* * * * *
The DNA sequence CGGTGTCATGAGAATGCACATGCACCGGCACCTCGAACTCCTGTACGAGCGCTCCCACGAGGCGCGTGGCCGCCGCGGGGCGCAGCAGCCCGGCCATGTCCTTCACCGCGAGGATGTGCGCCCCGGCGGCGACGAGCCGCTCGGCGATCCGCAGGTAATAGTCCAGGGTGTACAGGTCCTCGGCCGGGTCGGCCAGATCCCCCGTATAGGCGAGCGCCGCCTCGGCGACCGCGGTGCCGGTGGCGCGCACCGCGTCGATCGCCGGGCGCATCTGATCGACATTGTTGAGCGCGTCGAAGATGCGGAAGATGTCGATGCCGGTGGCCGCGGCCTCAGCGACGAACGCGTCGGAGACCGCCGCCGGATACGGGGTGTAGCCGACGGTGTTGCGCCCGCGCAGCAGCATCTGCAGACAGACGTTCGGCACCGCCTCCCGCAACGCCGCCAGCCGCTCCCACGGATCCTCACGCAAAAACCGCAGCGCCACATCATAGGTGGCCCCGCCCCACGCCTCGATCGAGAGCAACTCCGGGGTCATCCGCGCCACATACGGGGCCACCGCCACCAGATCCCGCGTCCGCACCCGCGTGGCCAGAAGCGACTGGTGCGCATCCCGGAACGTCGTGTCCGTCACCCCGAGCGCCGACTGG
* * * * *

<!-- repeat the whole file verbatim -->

The DNA sequence CGGTGTCATGAGAATGCACATGCACCGGCACCTCGAACTCCTGTACGAGCGCTCCCACGAGGCGCGTGGCCGCCGCGGGGCGCAGCAGCCCGGCCATGTCCTTCACCGCGAGGATGTGCGCCCCGGCGGCGACGAGCCGCTCGGCGATCCGCAGGTAATAGTCCAGGGTGTACAGGTCCTCGGCCGGGTCGGCCAGATCCCCCGTATAGGCGAGCGCCGCCTCGGCGACCGCGGTGCCGGTGGCGCGCACCGCGTCGATCGCCGGGCGCATCTGATCGACATTGTTGAGCGCGTCGAAGATGCGGAAGATGTCGATGCCGGTGGCCGCGGCCTCAGCGACGAACGCGTCGGAGACCGCCGCCGGATACGGGGTGTAGCCGACGGTGTTGCGCCCGCGCAGCAGCATCTGCAGACAGACGTTCGGCACCGCCTCCCGCAACGCCGCCAGCCGCTCCCACGGATCCTCACGCAAAAACCGCAGCGCCACATCATAGGTGGCCCCGCCCCACGCCTCGATCGAGAGCAACTCCGGGGTCATCCGCGCCACATACGGGGCCACCGCCACCAGATCCCGCGTCCGCACCCGCGTGGCCAGAAGCGACTGGTGCGCATCCCGGAACGTCGTGTCCGTCACCCCGAGCGCCGACTGG